Martha Stewart makes it easy as pie
Published 12:00 am Wednesday, March 23, 2011
By Michele Kayal
Whoever coined the phrase “easy as pie” clearly didn’t bake much. Enter Martha Stewart… Again.
Stewart’s latest cookbook — simply named “Pies and Tarts”— offers more than 150 recipes whose clear instructions, gorgeous photos and brevity (all recipes fit on one page) take the intimidation out of pastry. Organized by category from “classic” (think apple) to “free-form” (no pie plate handy?) to “artful” (double lattice crusts, shingled leaves), the book lets users pick pies according to their skill and occasion.
From savory tarts to mile-high meringues, the range of pastries offered makes the book useful for dinner or dessert, winter or summer, weeknights and weekends. Mini chicken potpies with herbed crust make a hearty winter meal, while vegetable tartlets filled with zucchini and tomatoes are an elegant summer lunch.
Everyday desserts such as the fruit tart with a cookie-like crust can be made all year long with whatever’s in the market, and free-form galettes — in which the dough is simply rolled and folded over a mound of fresh fruit — are easy enough for a busy Tuesday night.
Even special occasion desserts like billowy Key lime pie with graham cracker crust and dainty tartlets filled with persimmon and caramel cream appear straightforward. For the holidays, you’ve got Neapolitan Easter pie filled with wheat berries and ricotta and a berry tart snuggled into a macaroon-like crust of coconut and egg white. And it is flour- and dairy-free for Passover.
True to the formula of Stewart’s books, an instructional chapter offers the 1-2-3 of crust making, excellent tips about freezing ingredients so you’re ready when guests pop by, and a graduated lesson on mastering pie-making skills from single-crust affairs to dried-fruit compotes with star-lattice designs.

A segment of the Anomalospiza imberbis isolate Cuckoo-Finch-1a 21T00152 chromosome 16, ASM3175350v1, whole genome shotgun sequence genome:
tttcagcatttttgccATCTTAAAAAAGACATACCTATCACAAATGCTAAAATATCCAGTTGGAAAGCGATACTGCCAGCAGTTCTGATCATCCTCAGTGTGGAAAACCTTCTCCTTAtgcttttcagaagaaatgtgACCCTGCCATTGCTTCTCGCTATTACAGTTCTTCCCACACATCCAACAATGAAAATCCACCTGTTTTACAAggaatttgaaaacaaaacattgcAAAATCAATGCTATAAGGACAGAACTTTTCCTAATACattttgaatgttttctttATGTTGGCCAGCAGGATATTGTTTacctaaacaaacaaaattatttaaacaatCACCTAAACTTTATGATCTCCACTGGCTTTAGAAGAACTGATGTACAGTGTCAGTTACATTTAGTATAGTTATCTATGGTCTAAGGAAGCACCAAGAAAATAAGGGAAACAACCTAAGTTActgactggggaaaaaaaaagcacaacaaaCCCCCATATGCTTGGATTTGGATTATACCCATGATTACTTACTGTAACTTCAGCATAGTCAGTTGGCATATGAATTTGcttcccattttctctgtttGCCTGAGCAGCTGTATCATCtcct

Who knows? Maybe it was Stewart who called pie-making “easy.”
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Coconut and Berry Passover Tart
This simple berry-topped tart is perfect for Passover. It sports a coconut crust that is both chewy and crispy, a pudding-like vanilla-almond filling and mounds of fresh fruit.
Start to finish: 1 hour 15 minutes (plus cooling)
For the crust:
2 C. unsweetened shredded coconut
1/2 C. sugar
2 large eggs, separated
1 tablespoon vanilla extract
1/4 teaspoon salt
For the filling:
1/2 vanilla bean, halved lengthwise
1/2 C. vanilla soy milk
4 Tbs. sugar, divided
2 tsp. arrowroot or cornstarch
2 tablespoons almond paste
1 C. almond flour
1/2 C. soy cream cheese (preferably Tofutti)
5 Tbsp. apricot jam
4 C. mixed fresh berries, such as sliced strawberries, blueberries and raspberries
Heat the oven to 350 degrees.
To prepare the crust, in a medium bowl combine the coconut, sugar, the 2 egg whites, vanilla and salt. Press the mixture into the bottom and up sides of a 9-inch round fluted tart pan with removable bottom. Set aside.
To make the filling, scrape the seeds from the vanilla bean into a small saucepan, then add the pod. Set over medium-high heat, then stir in the soy milk and 2 tablespoons of the sugar. Bring to a boil.
In a small bowl, whisk together the 2 egg yolks, arrowroot and remaining 2 tablespoons sugar. Add the hot soy-milk mixture in a slow, steady stream, whisking until combined.
Return the mixture to the pan, and whisk over medium heat until thickened, about 2 minutes. Discard the vanilla pod.
In a large bowl, use an electric mixer on medium to beat the soy-milk mixture and almond paste for 5 minutes. Beat in the almond flour and soy cream cheese. With an offset spatula, spread the mixture evenly over the crust. Bake for 15 minutes.
Cover the edges of the tart with foil. Bake until set, another 15 to 25 minutes. Let the tart cool completely in the pan on a wire rack. Unmold.
In a small saucepan over medium, heat the jam until loose. With an offset spatula, spread the jam evenly over the tart. Arrange the berries on top, and serve.
Nutrition information per serving (values are rounded to the nearest whole number): 409 calories; 184 calories from fat (45 percent of total calories); 20 g fat (13 g saturated; 0 g trans fats); 54 mg cholesterol; 51 g carbohydrate; 9 g protein; 5 g fiber; 188 mg sodium.
(Recipe from “Martha Stewart’s New Pies and Tarts,” Clarkson Potter, 2011)